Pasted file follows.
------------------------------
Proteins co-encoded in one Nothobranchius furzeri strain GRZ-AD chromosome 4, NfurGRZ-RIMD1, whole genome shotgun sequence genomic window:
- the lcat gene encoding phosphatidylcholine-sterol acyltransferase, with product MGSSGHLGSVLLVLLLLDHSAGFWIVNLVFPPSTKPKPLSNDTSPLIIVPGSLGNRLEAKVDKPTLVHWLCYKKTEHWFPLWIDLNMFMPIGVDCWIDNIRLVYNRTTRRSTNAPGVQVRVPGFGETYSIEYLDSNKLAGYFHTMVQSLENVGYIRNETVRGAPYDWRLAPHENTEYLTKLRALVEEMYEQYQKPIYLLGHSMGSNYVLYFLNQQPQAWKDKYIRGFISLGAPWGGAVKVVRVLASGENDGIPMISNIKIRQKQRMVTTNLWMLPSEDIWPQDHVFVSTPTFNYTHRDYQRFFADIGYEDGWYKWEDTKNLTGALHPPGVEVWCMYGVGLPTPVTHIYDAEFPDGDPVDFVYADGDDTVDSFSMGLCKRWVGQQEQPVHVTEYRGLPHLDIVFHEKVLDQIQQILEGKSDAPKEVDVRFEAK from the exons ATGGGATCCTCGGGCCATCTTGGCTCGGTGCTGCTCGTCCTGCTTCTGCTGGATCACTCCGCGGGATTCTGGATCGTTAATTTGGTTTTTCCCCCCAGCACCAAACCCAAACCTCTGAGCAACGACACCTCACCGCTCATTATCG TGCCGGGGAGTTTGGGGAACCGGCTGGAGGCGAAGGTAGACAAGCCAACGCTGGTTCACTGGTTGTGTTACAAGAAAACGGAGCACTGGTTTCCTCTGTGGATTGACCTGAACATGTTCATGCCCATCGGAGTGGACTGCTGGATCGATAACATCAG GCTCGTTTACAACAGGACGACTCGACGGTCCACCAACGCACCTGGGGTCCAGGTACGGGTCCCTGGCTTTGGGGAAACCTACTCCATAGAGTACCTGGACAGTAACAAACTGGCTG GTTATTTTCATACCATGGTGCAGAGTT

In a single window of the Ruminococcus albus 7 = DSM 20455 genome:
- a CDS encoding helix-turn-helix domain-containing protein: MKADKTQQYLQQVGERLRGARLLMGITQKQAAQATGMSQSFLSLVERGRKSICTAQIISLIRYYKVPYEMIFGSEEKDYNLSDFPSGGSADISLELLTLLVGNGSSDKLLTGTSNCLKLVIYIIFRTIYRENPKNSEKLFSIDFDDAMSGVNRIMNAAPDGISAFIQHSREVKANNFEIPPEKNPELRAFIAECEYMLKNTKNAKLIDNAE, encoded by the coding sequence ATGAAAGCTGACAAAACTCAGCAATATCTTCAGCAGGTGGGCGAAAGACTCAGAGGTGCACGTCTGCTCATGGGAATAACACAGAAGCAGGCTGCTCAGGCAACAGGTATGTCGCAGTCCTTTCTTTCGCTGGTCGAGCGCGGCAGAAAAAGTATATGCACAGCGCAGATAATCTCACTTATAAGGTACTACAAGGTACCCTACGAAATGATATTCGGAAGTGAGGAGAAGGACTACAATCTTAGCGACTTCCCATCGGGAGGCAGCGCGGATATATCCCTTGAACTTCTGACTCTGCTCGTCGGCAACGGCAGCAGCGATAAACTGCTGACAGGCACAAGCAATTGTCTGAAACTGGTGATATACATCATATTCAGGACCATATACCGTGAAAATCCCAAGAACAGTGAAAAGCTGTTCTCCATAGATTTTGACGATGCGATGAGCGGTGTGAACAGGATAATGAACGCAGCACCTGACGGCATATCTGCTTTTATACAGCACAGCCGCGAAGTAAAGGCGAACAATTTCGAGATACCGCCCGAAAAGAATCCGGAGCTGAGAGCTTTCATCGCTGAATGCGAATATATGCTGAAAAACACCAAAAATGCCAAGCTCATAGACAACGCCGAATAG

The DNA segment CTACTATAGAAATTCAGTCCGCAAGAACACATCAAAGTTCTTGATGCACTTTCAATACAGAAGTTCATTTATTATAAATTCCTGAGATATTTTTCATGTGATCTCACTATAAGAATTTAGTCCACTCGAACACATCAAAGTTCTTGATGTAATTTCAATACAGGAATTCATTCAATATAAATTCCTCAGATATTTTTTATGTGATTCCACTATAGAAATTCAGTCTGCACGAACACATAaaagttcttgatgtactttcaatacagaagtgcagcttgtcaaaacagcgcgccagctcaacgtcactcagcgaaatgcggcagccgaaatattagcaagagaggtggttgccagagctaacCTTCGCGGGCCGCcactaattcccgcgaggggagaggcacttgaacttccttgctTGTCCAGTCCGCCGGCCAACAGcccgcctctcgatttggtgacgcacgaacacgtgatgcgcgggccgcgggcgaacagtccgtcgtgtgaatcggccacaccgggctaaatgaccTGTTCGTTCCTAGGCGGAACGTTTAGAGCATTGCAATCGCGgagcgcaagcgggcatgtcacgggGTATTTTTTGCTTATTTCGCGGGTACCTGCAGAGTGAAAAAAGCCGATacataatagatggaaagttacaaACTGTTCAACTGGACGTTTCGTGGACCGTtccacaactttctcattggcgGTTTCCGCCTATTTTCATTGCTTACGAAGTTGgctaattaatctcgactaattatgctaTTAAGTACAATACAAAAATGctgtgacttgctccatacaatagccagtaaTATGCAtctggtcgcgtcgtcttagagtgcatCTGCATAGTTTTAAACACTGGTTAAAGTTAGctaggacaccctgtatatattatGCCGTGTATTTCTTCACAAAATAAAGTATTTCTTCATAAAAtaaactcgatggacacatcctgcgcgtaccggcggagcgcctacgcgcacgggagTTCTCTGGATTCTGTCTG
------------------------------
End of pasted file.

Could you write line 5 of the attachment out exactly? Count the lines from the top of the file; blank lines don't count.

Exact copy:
The DNA segment CTACTATAGAAATTCAGTCCGCAAGAACACATCAAAGTTCTTGATGCACTTTCAATACAGAAGTTCATTTATTATAAATTCCTGAGATATTTTTCATGTGATCTCACTATAAGAATTTAGTCCACTCGAACACATCAAAGTTCTTGATGTAATTTCAATACAGGAATTCATTCAATATAAATTCCTCAGATATTTTTTATGTGATTCCACTATAGAAATTCAGTCTGCACGAACACATAaaagttcttgatgtactttcaatacagaagtgcagcttgtcaaaacagcgcgccagctcaacgtcactcagcgaaatgcggcagccgaaatattagcaagagaggtggttgccagagctaacCTTCGCGGGCCGCcactaattcccgcgaggggagaggcacttgaacttccttgctTGTCCAGTCCGCCGGCCAACAGcccgcctctcgatttggtgacgcacgaacacgtgatgcgcgggccgcgggcgaacagtccgtcgtgtgaatcggccacaccgggctaaatgaccTGTTCGTTCCTAGGCGGAACGTTTAGAGCATTGCAATCGCGgagcgcaagcgggcatgtcacgggGTATTTTTTGCTTATTTCGCGGGTACCTGCAGAGTGAAAAAAGCCGATacataatagatggaaagttacaaACTGTTCAACTGGACGTTTCGTGGACCGTtccacaactttctcattggcgGTTTCCGCCTATTTTCATTGCTTACGAAGTTGgctaattaatctcgactaattatgctaTTAAGTACAATACAAAAATGctgtgacttgctccatacaatagccagtaaTATGCAtctggtcgcgtcgtcttagagtgcatCTGCATAGTTTTAAACACTGGTTAAAGTTAGctaggacaccctgtatatattatGCCGTGTATTTCTTCACAAAATAAAGTATTTCTTCATAAAAtaaactcgatggacacatcctgcgcgtaccggcggagcgcctacgcgcacgggagTTCTCTGGATTCTGTCTG